There is a script to set up a new Lokole email client. The script will install the email app in this repository as well as standard infrastructure like nginx and gunicorn. The script will also make ready peripherals like the USB modem used for data exchange, and set up any required background jobs such as the email synchronization cron job.

The setup script assumes that you have already set up:

  • 3 Azure Storage Accounts, general purpose: for the cloudserver to manage its queues, tables and blobs.
  • 1 Azure Storage Account, blob storage: for the cloudserver and email app to exchange email packages.
  • 1 Application Insights account: to collect logs from the cloudserver and monitor its operations.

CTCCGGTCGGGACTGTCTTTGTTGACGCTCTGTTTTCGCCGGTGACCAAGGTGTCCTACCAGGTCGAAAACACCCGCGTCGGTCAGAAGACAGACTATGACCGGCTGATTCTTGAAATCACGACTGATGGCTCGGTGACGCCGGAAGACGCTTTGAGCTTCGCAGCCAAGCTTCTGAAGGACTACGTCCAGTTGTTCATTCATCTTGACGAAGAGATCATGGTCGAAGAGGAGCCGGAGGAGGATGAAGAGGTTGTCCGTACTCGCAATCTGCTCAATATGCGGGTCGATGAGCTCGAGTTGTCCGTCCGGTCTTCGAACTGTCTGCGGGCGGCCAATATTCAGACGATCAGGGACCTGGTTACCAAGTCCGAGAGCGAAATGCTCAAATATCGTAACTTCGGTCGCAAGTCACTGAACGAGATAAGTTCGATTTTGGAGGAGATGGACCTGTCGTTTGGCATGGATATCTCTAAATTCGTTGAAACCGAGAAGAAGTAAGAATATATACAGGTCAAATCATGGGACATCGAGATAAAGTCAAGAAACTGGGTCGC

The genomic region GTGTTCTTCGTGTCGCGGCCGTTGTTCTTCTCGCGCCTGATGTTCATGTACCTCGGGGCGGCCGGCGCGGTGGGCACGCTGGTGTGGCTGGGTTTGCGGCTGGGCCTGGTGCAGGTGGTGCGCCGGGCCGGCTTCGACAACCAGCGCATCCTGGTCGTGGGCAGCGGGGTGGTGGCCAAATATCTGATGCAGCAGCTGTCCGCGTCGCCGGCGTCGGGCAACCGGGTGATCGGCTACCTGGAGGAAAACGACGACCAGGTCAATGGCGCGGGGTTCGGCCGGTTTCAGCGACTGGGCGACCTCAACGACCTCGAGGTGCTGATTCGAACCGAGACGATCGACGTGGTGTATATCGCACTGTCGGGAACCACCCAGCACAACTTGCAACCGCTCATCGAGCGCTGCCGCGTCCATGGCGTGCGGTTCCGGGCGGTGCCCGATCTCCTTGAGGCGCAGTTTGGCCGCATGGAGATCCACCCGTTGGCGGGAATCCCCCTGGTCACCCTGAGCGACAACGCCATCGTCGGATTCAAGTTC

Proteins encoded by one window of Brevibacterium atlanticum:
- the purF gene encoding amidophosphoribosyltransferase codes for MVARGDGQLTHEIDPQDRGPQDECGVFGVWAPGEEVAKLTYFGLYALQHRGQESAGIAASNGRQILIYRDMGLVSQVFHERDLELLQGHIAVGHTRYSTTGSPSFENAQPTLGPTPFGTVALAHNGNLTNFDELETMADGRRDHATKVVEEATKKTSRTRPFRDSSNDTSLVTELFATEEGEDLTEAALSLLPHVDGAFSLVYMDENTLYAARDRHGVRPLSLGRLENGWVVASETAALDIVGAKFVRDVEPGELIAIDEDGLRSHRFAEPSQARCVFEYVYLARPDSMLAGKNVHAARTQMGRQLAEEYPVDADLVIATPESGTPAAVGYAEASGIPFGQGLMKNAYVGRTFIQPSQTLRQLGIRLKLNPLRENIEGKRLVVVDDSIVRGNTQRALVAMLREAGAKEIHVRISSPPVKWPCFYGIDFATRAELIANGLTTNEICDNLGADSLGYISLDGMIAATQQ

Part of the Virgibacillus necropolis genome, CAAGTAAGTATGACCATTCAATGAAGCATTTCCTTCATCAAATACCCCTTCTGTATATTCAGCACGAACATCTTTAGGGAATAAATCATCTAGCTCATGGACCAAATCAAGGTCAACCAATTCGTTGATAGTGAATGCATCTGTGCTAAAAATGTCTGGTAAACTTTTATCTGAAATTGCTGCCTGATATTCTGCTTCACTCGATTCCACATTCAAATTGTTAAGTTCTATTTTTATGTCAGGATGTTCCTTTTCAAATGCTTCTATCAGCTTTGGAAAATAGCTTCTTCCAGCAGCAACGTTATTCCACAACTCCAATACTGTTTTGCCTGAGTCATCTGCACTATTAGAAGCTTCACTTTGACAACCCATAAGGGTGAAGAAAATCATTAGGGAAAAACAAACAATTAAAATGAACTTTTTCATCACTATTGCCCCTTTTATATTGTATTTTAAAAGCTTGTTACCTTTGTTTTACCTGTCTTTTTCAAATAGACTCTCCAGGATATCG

• 1 SendGrid account: to send and receive emails in the cloudserver.

The setup script is tested with hardware:

The setup script is also tested with USB modems:

The setup script installs the latest version of the email app published to PyPI. New versions get automatically published to PyPI (via Travis) whenever a new release is created on Github.

You can run the script on your client device like so:

curl -fsO https://raw.githubusercontent.com/ascoderu/lokole/master/install.py && \
sudo python3 install.py <client-name> <sim-type> <sync-schedule> <registration-credentials>

Adding a new language

To translate Lokole to a new language, install Python, Babel and a translation editor such as poedit. Then follow the steps below.

# set this to the ISO 639-1 language code for which you are adding the translation
export language=ln

# generate the translation file
pybabel init -i babel.pot -d opwen_email_client/webapp/translations -l "${language}"

# fill-in the translation file
poedit "opwen_email_client/webapp/translations/${language}/LC_MESSAGES/messages.po"

# finalize the translation file
pybabel compile -d opwen_email_client/webapp/translations